The past two years have been devastating for people across Dulwich and West Norwood: countless people have lost loved ones; thousands of people have lost jobs and income; children have been unable to go to school; and we have all experienced restriction on our lives and increased isolation. Throughout the pandemic, I have been working hard to ensure that the needs of our area are represented to Government and to provide support to every constituent who has been in touch.
It has long been clear in both the UK and across the world, that the best response to Covid-19 is to act decisively and quickly. However throughout the pandemic, we have seen a disappointing cycle of the Government waiting far too late to act and allowing the virus to spiral out of control. This in turn has led to increase hospitalisations and deaths whilst meaning harsher restrictions are necessary for longer. Along with my Labour colleagues, I have consistently called on the Government to follow the science and act sooner, for example by introducing a circuit breaker last October or reviewing the 2020 Christmas easing of restrictions when it was clear this would not work. It is extremely disappointing that the Government did not accept this advice.
I have also been pressing Ministers to act to improve the outsourced Test and Trace system. Identifying and isolating positive Covid cases and their contacts is essential in breaking the chains of transmission. Yet despite clear evidence that the outsourced system was not working and that local councils had a much higher success rate, the Government persevered with their privatised approach. As cases grew throughout the autumn it was clear that Test and Trace was overwhelmed by demand allowing many cases to fall through the gap. The Government cannot allow this to happen again.
I have repeatedly called for a long-term investment plan for the NHS and social care sector, funded by increasing taxation on the very wealthiest in society. The Labour Party is committed to investing an extra £37 billion into the NHS by increasing income tax for the top 5% of earners.
Thanks to the incredible work of scientists, the NHS and our local community we have made incredible progress since last year. However, the rapid spread of the Omicron variant across Lambeth and Southwark poses a serious risk. I will continue to closely monitor this situation press the Government to be led by the science and take the action needed to protect our community.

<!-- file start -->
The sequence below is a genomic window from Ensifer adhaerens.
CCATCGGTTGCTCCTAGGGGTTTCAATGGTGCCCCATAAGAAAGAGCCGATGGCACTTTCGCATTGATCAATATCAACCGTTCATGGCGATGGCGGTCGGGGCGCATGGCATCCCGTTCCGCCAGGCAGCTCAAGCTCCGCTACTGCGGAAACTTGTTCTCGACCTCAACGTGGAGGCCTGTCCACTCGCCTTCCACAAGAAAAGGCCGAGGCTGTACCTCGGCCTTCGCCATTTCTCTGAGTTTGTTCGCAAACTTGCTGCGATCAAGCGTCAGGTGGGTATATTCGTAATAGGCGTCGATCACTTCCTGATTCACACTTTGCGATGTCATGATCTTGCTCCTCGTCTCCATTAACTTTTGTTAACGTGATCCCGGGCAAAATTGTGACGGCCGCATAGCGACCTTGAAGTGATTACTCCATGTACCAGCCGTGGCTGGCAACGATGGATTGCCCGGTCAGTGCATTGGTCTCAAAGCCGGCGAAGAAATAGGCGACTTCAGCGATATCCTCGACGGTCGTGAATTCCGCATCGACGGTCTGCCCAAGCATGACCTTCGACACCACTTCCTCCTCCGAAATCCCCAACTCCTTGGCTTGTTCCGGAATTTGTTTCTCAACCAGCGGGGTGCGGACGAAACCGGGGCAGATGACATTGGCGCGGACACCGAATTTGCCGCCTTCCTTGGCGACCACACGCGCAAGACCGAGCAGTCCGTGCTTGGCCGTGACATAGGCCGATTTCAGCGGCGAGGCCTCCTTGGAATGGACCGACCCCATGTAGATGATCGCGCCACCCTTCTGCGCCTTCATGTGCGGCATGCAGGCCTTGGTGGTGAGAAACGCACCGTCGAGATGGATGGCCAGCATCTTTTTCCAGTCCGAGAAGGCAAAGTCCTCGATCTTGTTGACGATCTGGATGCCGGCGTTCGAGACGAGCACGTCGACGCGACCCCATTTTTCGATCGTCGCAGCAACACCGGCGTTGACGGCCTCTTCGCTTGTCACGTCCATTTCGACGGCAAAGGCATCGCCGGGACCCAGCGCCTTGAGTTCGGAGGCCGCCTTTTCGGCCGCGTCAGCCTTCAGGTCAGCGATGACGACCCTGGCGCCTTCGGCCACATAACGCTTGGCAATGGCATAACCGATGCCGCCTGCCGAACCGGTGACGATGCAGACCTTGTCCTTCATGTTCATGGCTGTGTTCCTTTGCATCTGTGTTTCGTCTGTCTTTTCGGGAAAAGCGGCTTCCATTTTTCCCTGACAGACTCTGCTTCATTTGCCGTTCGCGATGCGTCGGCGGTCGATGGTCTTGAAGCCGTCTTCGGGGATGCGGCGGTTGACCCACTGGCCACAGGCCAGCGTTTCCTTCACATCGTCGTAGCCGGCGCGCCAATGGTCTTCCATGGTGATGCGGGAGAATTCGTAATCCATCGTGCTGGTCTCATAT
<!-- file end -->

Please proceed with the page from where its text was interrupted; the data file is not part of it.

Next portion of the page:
The vaccine rollout has been a beacon of hope for many people locally. I commend our local NHS for their incredible work to reach priority groups and deliver the vaccine at speed. I have visited local vaccine centres and it was great to see the fantastic work of staff and volunteers. The vaccines are our best chance of safely emerging from the pandemic. I am clear that the vaccine is safe and effective and would encourage all of my constituents to take the vaccine as soon as they are able to.
However, I remain concerned about the need for more work to reassure hesitant members of the public and to ensure everyone has access to the information they need to make an informed choice. Lambeth and Southwark have some of the lowest vaccination rates in the country with many local people yet to come forward for their first dose. I have been pressing Ministers to invest in vital work to reach out to Black, Asian and minority ethnic communities and to discuss any concerns about the vaccine. Our local councils in Lambeth and Southwark have arranged excellent outreach events and projects, but this vital work needs on-going support from the Government.
Staff at King’s College Hospital have worked tirelessly to treat Covid positive patients and maintain as many services as possible. I have been in close contact with leadership and union representatives at King’s and know how challenging the past year has been. At the start of the pandemic, I successfully lobbied Ministers to write off King’s debt to give the Trust more financial room to respond. I have also been pressing Ministers to ensure staff have access to the PPE they need.
As we emerge from the pandemic, I am continuing to campaign for the Government to give the Trust the long term sustainable funding it needs to plans for the future.
Care homes were left completely defenceless during the first wave of the pandemic following the Government’s catastrophic decision to discharge non symptomatic patients to care homes. Care home residents are at severely increased risk from the virus, whether due to age or disability. The Government’s reckless decision, whilst relieving immediate pressure on hospitals, allowed the virus to spread rapidly through homes. Alongside this staff had a much more limited supply of PPE and were struggling to access the testing and resources needed to isolate Covid-positive residents. This in turn led to a devastating number of deaths in the care sector.